|Champion |Games |Per Cent. of
Leagues |Club. |Played |Victories
- - - - - - - - - -+ - - - - - - + - - - - -+ - - - - -
National League |New York | 532 | .641
American | | |
Association |St. Louis | 540 | .681
International | | |
Association | Syracuse | 433 | .718
Western | | |
Association | Des Moines | 458 | .648
Central League | Newark | 4*6[A] | .783
Southern League | Birmingham | 101 | .620
New England League | Lowell | 209 | .566
California League | Stockton | 268 | .615
Texas League | Dallas | 146 | .660
Tri-State League | Lima | 538 | .701

[**Proofreaders note A: * indecipherable number**]

| Number of Clubs.
| Began the | Ended the
Leagues | Season. | Season.
- - - - - - - - - - - - - -+ - - - - - - -+ - - - - -
National League | 8 | 8
American Association | 8 | 8
International Association | 8 | 8
Western Association | 8 | 7
Central League | 8 | 7
Southern League | 4 | 4
New England League | 7 | 4
California League | 4 | 4
Texas League | 6 | 4
Tri-State League | 10 | 10


The championship campaign of the League for 1888 began on April 20, with
the customary home games between the eight clubs, each in its respective
section, the New York team opening the season at Washington, and the
Bostons at Philadelphia; while in the West Detroit opened at Pittsburg,
and the Chicagos at Indianapolis, the winning clubs being New York,
Boston, Pittsburg and Chicago. By the end of the first week of the
campaign, Boston was in the van without a defeat being charged to them,
while every other club had suffered at least one defeat, Boston leading in
the race, followed by Chicago, New York, Pittsburg, Detroit, Indianapolis,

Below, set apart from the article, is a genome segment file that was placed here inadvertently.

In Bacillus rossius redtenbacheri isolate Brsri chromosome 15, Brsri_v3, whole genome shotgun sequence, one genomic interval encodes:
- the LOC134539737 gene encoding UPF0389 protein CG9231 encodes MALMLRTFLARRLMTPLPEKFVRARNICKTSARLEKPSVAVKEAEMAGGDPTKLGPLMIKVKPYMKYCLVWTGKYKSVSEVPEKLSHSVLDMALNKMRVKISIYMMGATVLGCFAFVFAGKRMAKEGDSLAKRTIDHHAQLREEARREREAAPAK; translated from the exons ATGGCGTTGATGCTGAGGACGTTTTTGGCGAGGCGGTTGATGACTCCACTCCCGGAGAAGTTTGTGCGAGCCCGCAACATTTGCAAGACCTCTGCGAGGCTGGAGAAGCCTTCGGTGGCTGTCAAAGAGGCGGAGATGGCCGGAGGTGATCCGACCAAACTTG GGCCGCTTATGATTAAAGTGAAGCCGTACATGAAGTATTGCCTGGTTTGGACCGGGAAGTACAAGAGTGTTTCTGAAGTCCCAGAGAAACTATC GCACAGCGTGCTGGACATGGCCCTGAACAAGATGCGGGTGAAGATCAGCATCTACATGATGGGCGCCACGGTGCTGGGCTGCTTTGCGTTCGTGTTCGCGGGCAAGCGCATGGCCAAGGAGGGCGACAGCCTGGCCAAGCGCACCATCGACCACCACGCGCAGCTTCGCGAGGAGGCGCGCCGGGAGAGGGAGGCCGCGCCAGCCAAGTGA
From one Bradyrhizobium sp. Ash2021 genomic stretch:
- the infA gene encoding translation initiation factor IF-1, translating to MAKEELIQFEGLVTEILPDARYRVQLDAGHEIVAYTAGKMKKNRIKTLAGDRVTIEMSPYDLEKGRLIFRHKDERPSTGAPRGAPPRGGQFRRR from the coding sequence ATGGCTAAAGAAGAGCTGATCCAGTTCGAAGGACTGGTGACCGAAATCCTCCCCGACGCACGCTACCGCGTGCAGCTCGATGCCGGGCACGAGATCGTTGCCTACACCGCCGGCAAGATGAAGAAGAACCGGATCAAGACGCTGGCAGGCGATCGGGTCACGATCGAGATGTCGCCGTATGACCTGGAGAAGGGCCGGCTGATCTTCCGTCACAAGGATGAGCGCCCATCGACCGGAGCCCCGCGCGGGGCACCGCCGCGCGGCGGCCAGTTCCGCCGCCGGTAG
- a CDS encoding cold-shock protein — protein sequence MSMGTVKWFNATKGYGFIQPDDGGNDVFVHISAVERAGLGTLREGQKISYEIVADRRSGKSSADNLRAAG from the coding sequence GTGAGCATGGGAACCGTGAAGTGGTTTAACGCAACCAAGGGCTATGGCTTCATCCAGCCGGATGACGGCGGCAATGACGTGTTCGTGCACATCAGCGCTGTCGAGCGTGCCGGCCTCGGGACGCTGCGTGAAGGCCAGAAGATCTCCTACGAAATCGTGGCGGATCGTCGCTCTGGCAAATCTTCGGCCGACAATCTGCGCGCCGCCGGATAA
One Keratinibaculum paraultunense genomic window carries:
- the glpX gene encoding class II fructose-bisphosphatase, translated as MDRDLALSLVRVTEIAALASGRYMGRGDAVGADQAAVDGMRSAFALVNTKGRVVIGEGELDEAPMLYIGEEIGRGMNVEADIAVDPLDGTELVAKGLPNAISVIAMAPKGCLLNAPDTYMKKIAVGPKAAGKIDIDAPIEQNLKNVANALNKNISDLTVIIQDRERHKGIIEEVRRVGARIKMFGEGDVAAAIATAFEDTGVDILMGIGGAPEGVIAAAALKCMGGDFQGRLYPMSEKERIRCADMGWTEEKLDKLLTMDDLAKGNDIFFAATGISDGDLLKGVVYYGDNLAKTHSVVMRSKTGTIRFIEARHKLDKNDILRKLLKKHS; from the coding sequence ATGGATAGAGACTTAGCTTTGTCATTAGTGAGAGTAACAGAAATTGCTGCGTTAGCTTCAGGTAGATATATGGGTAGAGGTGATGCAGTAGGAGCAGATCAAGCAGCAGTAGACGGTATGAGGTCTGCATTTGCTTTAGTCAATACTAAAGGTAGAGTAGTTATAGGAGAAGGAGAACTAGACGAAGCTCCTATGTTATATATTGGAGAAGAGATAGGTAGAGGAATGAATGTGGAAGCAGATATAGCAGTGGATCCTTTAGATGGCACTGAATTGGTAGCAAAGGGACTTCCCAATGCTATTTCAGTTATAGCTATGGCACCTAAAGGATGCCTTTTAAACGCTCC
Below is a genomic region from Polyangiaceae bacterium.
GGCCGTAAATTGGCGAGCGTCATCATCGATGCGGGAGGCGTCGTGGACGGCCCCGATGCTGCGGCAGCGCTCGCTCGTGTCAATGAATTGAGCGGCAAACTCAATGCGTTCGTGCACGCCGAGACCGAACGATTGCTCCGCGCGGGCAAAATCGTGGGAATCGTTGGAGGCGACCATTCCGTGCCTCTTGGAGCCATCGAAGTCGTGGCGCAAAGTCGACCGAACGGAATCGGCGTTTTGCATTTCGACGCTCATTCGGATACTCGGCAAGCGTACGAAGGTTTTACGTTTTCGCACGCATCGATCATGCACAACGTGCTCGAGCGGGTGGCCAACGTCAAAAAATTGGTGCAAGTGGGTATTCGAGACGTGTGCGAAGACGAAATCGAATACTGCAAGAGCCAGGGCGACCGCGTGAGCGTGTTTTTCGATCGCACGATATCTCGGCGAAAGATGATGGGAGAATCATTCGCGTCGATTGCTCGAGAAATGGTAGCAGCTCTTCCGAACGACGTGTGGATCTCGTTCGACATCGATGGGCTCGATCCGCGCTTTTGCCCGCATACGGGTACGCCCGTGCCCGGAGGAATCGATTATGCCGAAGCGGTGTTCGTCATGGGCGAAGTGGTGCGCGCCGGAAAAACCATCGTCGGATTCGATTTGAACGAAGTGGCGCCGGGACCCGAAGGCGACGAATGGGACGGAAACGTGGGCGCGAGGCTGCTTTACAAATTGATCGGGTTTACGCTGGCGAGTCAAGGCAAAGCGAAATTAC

Washington and Philadelphia, the latter suffering from the great drawback
of the death of their best player Ferguson, a loss which handicapped them
all through the season. By the end of the first week in May the contest
had assumed quite an interesting phase in one respect, and that was the
remarkable success of the Boston team, which, up to May 2 had won every
championship game they had played, the record on May 4 leaving them in the
van. By May 5, however, Chicago pulled up even with them, the two teams
standing with a record of 11 victories and 2 defeats each, and a
percentage of .862 at the close of the third week of the spring campaign.
In the meantime Philadelphia had rallied and had pulled up to seventh
place, and Detroit had overhauled Pittsburg, Indianapolis falling into the
last ditch. By the end of May quite a change had been made in the relative
position of the eight clubs, Chicago having gone to the front and Boston
to second position, while Detroit had moved up to third place, and New
York had fallen back to fourth; while Philadelphia had worked up well and
had got into fifth position, Pittsburg having made a bad tumble to sixth
place, leaving Indianapolis and Washington to bring up the rear.

The month of June saw more changes in the positions of all of the eight
clubs except Chicago and Philadelphia, the former having tenaciously held
on to first place since the last week in April; while Philadelphia
steadily remained a good fifth. Boston, however, fell off badly in the
running, the second week in June seeing, them down to fourth place; while
by June 9 Detroit had got into second place, and was running Chicago a
close race. During the last of May New York had got down to fourth
position; but in the first week of June they had rallied and resumed third
place; but the next week saw them fall back again, while Boston rallied
back to third position. By the end of June the eight clubs occupied the
following relative positions in the race Chicago held the lead, with
Detroit second, Boston third, New York fourth, Philadelphia fifth,
Pittsburg sixth, with Indianapolis and Washington as the two tail enders.

July proved to be the most important month of the season's race, as it
was in this month that the New York team as effectually rallied under the
personal influence of Mr. John B. Day, who from that time out took
personal cognizance of the doings of the "Giants." The first week in July
saw the New York team drive Boston out of third place, while Pittsburg,

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Online LibraryUnknownSpalding's Baseball Guide and Official League Book for 1889 → online text (page 1 of 18)